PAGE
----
Four editions in, the industry has taught me much. You know what they say, E.T.I.H.A. (everything in the tire industry has an acronym).
The first week at Tire Business involved looking up a lot of acronyms. Now though, I can hold a conversation about a TPMS (tire pressure monitoring system).
"Air pressure, am I right?" I'd say.
The bag of Halloween candy started full of variety but reached a 98% Whoppers point, and I gave up. I was thinking about this column, and asked myself, "What can someone new to the tire industry bring to insiders?"
How about an outsider's perspective?
Up until recently, my experience with tires had been from a consumer perspective: I have waited for someone else to fix them for me. That's not to say I don't have a pit-crew-like tire changing game. But I let the professionals do the work that requires a professional.
One thing I've learned from years of sitting in waiting rooms is that they all have at least one chair.
I once waited for my car to get fixed in a small hallway lit by one buzzing light bulb. There was a tiny window to the garage that was much too high to see through when sitting in the lone folding chair.
But that was an anomaly, which may or may not have left my car haunted. Most waiting rooms have a few more luxuries.
There's usually a pot of "all-day" coffee burning nearby — the watery kind of coffee meant to be consumed throughout the day and by the gallon.
TV is also a given. Though, you better like watching "Judge Judy," unless you can locate and decipher the remote.
Some places use marketing, some use a little common sense, some places listen to Chuck when he sticks his head into the conversation and says, "A popcorn machine would be classy."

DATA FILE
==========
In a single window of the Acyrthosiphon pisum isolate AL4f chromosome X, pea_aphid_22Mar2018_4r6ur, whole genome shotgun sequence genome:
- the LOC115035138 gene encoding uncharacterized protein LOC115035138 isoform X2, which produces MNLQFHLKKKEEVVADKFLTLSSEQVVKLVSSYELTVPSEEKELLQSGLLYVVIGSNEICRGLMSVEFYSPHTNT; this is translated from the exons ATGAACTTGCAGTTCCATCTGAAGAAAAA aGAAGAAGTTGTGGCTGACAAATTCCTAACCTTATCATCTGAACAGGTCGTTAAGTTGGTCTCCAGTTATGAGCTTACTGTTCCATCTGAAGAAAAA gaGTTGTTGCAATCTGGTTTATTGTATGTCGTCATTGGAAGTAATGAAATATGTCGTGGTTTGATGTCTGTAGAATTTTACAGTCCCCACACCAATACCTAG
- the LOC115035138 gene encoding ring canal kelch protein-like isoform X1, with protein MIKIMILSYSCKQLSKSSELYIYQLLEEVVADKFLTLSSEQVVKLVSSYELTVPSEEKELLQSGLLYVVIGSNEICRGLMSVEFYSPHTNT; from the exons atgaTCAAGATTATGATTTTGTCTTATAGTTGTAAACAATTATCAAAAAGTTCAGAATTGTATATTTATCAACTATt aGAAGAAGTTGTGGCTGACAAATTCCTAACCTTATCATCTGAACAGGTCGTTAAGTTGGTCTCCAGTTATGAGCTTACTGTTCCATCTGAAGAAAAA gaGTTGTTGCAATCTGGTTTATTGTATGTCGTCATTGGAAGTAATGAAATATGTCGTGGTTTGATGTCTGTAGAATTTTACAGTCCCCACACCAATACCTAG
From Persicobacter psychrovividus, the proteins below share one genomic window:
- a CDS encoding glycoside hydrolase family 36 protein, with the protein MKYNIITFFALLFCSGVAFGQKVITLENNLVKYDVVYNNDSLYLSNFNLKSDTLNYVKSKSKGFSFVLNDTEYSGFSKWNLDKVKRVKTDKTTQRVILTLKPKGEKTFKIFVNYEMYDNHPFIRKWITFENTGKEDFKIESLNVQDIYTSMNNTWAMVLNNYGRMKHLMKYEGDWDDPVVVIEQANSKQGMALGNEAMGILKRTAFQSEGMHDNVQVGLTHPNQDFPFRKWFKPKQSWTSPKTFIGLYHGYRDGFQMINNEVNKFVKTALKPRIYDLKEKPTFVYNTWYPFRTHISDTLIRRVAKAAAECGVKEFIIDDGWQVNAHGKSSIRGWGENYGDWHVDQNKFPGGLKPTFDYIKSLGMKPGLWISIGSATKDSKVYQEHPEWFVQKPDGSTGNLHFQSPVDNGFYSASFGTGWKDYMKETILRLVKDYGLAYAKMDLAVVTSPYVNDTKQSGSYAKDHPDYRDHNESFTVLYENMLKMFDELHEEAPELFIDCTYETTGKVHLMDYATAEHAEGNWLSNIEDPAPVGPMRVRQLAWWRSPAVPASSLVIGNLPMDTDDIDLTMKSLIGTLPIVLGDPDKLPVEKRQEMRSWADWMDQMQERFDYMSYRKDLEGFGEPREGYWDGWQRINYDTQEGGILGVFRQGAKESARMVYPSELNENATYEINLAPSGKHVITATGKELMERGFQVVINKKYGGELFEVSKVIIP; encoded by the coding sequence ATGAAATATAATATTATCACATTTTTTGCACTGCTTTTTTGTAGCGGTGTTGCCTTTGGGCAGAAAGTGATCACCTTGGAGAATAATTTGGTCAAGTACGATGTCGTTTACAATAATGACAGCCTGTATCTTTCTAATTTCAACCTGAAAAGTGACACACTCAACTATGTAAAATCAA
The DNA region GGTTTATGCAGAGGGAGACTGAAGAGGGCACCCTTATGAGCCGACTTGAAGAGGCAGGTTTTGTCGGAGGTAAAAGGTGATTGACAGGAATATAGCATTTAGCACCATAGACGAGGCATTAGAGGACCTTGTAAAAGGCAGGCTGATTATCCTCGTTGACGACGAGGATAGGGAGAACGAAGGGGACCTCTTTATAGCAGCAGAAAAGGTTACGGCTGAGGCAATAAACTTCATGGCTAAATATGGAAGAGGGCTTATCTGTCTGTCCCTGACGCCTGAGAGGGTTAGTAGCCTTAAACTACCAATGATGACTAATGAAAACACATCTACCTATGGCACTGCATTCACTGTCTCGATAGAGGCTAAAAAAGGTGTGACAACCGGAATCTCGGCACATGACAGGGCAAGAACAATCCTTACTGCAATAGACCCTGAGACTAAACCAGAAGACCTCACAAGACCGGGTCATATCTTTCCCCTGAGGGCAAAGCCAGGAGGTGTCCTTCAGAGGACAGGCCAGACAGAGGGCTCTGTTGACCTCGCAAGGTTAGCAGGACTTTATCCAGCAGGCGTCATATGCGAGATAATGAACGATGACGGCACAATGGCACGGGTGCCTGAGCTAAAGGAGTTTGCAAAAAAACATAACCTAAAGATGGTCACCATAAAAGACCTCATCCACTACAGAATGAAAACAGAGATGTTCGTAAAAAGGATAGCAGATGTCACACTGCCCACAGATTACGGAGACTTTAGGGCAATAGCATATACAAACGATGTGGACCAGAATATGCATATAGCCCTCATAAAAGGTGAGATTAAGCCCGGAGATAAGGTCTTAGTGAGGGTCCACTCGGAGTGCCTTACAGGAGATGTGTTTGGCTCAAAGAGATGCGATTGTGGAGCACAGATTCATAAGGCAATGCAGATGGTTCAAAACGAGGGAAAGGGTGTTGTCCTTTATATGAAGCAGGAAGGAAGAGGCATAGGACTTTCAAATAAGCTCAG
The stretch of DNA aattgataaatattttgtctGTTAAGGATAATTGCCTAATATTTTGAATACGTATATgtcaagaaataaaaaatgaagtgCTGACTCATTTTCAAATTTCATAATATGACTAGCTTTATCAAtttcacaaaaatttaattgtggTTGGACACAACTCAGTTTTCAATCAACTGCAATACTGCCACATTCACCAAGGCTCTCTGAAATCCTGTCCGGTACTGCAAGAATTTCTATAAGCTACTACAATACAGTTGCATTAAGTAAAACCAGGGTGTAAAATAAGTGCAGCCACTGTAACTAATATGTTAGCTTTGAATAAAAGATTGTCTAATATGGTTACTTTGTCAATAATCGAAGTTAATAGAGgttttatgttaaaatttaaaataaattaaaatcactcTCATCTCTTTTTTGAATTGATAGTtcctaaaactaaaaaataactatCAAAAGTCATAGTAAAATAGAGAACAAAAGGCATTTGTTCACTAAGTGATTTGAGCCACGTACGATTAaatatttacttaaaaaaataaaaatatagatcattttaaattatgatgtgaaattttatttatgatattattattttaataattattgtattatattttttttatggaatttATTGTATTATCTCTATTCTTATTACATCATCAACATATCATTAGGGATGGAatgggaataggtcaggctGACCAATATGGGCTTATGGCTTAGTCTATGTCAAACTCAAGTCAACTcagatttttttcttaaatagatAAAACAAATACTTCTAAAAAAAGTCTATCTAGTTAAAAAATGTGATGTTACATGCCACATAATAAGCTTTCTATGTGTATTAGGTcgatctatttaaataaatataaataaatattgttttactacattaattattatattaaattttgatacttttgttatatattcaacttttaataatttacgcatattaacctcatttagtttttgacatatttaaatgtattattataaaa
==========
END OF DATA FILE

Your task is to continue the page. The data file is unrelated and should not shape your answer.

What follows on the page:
But whatever the level of "professionalism," it's the thought that counts.
While, it definitely says something when a shop spends some real time and money on its waiting room, I mostly judge for the attempt. For a business, it can be an afterthought, especially when the real name of the game is speed.
People want their cars fixed in a timely manner at a fair price. If that's accomplished, then they will keep coming back, whether there's a cappuccino machine or not.
Consumers forget that it's people running these businesses, with lives and feelings, who work crazy hours. And while they would love for every aspect to be perfect in their shop, the main focus must be on the work.
So, if the waiting room is a little dirty, or the vending machine is empty save for the Andy Capp Hot Fries, I don't judge harshly. I enjoy some hot fries.
Really, all a good waiting room needs is a strong WiFi signal. We are living in the technology age. Consumers don't need entertainment, they brought it with them. They just need a good signal ... and a chair would be nice.
And, popcorn is pretty classy, too.
Have a great shop story to share? Email Managing Editor David Manley at david.manley[email protected]